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[free-mey-suh n, free-mey-] /ˈfriˌmeɪ sən, ˌfriˈmeɪ-/
a member of a widely distributed secret order (Free and Accepted Masons) having for its object mutual assistance and the promotion of brotherly love among its members.
(lowercase) History/Historical.
  1. one of a class of skilled stoneworkers of the Middle Ages, possessing secret signs and passwords.
  2. a member of a society composed of such workers, which also included honorary members (accepted masons) not connected with the building trades.
Origin of Freemason
First recorded in 1350-1400, Freemason is from the Middle English word fremason. See free, mason
Related forms
[free-muh-son-ik] /ˌfri məˈsɒn ɪk/ (Show IPA),
adjective Unabridged
Based on the Random House Dictionary, © Random House, Inc. 2018.
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Examples from the Web for freemasons
Contemporary Examples
Historical Examples
  • Bazdeev had been one of the best-known freemasons and Martinists, even in Novikov's time.

    War and Peace Leo Tolstoy
  • What you were told at Chauny about the freemasons in the department was quite true.

    France and the Republic William Henry Hurlbert
  • The freemasons evidently adapted their nomenclature to the dialect of the part they were in.

    The Cathedral Builders Leader Scott
  • The secret, it was lost, but surely it was found (freemasons Song).

  • They were characterized by less mystery and more pleasantry than the freemasons.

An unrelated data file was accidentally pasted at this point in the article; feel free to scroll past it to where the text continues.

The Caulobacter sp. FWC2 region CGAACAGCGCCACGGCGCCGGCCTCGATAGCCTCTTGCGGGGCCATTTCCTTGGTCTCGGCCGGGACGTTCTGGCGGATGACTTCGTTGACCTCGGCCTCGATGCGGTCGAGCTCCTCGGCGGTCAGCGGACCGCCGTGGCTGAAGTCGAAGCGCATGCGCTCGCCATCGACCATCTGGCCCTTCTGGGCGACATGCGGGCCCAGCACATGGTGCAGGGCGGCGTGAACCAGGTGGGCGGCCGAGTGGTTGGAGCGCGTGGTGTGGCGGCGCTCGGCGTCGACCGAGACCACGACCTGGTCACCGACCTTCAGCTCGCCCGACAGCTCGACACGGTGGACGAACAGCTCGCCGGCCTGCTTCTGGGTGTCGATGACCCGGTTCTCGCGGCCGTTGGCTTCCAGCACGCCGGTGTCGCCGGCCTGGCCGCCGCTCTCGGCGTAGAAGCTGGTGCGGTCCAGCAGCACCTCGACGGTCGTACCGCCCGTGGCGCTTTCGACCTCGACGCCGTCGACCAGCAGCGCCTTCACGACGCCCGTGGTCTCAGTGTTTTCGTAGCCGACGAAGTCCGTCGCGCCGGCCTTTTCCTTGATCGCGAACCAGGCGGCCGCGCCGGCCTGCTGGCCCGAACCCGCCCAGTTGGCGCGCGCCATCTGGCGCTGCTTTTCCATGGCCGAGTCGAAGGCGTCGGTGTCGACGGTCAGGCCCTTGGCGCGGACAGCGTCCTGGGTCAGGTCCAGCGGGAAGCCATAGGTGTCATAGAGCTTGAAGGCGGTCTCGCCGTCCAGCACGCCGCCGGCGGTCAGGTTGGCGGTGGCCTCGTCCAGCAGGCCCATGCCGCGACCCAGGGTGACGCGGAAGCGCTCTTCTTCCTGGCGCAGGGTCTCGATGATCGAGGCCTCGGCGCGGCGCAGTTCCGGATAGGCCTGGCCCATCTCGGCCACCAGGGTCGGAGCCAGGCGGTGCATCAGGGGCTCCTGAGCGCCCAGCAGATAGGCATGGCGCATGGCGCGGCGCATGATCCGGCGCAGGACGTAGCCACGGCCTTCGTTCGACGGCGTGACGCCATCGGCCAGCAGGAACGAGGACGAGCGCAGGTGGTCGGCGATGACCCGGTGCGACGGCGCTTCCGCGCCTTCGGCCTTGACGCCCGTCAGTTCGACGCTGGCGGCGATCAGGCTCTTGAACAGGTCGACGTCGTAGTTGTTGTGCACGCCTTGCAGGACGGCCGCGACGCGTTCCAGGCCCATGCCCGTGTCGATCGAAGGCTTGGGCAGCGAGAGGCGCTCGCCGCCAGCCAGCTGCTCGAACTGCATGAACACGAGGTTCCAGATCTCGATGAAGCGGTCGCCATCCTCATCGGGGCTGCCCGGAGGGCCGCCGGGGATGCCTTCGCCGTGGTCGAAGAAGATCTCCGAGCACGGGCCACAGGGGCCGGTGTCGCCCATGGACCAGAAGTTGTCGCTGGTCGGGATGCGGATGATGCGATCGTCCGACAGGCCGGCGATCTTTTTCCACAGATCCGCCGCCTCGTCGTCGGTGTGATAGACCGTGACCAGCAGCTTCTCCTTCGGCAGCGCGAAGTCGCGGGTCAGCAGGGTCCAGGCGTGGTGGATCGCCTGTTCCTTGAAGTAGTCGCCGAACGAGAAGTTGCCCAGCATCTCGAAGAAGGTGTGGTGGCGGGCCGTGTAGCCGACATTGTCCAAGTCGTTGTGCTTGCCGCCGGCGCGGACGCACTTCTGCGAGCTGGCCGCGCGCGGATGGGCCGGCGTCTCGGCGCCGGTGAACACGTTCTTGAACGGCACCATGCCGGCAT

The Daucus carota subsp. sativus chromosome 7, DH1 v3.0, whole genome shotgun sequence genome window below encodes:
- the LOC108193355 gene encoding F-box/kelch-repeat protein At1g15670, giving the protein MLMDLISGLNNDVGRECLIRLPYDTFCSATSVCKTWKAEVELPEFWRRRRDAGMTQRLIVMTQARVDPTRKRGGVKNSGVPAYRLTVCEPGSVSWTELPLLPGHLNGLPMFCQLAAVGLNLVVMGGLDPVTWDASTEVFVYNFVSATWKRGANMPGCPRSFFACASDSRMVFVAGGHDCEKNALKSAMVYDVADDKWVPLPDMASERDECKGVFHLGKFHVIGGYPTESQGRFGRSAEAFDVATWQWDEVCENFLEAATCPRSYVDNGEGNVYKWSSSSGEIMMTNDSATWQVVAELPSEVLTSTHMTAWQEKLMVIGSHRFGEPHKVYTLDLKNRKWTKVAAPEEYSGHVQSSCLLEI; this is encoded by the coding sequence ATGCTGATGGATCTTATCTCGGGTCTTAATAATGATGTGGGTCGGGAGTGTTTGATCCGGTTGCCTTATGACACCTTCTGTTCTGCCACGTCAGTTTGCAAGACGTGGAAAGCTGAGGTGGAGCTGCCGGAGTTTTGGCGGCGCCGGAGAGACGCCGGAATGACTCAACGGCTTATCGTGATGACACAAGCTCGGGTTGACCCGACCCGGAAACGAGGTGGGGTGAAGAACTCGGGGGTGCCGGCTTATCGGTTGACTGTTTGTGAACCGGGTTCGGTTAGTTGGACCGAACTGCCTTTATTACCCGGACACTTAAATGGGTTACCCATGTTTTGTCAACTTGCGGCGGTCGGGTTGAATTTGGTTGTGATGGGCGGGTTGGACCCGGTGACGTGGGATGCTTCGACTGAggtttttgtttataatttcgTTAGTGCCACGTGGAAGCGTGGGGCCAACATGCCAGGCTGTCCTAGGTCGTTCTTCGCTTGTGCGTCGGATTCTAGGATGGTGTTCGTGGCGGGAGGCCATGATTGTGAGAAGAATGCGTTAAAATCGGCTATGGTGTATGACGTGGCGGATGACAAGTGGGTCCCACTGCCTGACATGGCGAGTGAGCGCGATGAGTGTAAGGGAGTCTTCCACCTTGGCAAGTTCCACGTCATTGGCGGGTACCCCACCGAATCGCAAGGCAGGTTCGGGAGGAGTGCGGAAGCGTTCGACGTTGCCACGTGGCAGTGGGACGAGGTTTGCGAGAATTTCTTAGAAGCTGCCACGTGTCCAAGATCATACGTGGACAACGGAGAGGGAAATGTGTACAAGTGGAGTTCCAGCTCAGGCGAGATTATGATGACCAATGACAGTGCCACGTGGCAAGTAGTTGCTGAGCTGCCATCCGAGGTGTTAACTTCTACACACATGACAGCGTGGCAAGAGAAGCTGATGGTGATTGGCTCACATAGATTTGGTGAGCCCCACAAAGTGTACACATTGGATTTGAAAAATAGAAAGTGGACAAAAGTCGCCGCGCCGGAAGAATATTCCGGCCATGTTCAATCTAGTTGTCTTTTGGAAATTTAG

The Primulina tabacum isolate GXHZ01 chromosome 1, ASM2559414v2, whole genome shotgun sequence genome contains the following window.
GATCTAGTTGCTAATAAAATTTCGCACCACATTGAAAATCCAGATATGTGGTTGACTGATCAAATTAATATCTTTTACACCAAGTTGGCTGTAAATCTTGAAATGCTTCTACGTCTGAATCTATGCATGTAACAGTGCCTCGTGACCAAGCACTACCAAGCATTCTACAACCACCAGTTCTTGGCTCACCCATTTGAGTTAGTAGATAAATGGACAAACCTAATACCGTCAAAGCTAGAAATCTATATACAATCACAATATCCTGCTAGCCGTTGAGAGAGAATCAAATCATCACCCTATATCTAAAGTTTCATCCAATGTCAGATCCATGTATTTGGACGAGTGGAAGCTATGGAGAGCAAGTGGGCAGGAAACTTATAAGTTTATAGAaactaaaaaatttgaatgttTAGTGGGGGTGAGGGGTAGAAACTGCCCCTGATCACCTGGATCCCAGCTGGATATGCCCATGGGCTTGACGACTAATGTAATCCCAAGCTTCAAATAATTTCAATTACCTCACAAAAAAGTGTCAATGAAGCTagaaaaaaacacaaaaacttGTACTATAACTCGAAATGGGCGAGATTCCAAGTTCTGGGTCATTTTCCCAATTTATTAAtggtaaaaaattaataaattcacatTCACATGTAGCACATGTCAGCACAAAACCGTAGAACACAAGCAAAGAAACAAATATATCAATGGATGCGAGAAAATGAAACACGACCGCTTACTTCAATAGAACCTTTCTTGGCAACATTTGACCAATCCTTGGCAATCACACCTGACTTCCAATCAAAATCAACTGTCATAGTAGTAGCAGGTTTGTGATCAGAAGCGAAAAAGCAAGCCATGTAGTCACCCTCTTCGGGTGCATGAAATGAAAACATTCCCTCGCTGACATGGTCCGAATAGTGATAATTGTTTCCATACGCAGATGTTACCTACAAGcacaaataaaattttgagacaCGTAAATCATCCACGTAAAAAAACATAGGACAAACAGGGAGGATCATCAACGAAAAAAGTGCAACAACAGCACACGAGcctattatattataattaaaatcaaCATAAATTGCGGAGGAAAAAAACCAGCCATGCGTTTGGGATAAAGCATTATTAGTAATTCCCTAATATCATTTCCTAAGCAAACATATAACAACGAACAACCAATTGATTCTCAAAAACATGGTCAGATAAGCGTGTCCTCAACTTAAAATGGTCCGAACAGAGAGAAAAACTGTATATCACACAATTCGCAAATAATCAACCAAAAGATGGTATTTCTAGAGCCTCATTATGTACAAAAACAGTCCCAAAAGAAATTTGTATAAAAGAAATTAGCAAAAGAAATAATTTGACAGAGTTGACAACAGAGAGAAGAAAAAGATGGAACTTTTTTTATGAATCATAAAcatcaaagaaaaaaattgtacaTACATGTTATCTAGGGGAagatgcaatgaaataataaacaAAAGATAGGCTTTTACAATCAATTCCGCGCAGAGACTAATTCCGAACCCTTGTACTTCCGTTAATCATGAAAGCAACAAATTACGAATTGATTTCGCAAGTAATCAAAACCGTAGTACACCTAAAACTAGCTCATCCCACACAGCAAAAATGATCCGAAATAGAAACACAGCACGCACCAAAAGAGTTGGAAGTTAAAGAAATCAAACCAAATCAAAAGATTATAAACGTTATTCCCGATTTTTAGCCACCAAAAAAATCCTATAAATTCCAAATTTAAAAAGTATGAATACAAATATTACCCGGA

The Slang Dictionary John Camden Hotten
British Dictionary definitions for freemasons


(medieval history) a member of a guild of itinerant skilled stonemasons, who had a system of secret signs and passwords with which they recognized each other
Derived Forms
freemasonic (ˌfriːməˈsɒnɪk) adjective


a member of the widespread secret order, constituted in London in 1717, of Free and Accepted Masons, pledged to brotherly love, faith, and charity Sometimes shortened to Mason
Derived Forms
Freemasonic (ˌfriːməˈsɒnɪk) adjective
Collins English Dictionary - Complete & Unabridged 2012 Digital Edition
© William Collins Sons & Co. Ltd. 1979, 1986 © HarperCollins
Publishers 1998, 2000, 2003, 2005, 2006, 2007, 2009, 2012
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Word Origin and History for freemasons



late 14c., originally a traveling guild of masons with a secret code; in the early 17c. they began accepting honorary members and teaching them the secrets and lore, which by 1717 had developed into the fraternity of Free and Accepted Masons.

The exact origin of the free- is a subject of dispute. Some [e.g. Klein] see a corruption of French frère "brother," from frèremaçon "brother mason;" others say it was because the masons worked on "free-standing" stones; still others see them as "free" from the control of local guilds or lords [OED].

Online Etymology Dictionary, © 2010 Douglas Harper
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freemasons in Culture

Freemasons definition

A men's fraternal organization with some religious aspects. Freemasons claim descent from the builders of the Temple in Jerusalem.

The New Dictionary of Cultural Literacy, Third Edition
Copyright © 2005 by Houghton Mifflin Company.
Published by Houghton Mifflin Company. All rights reserved.
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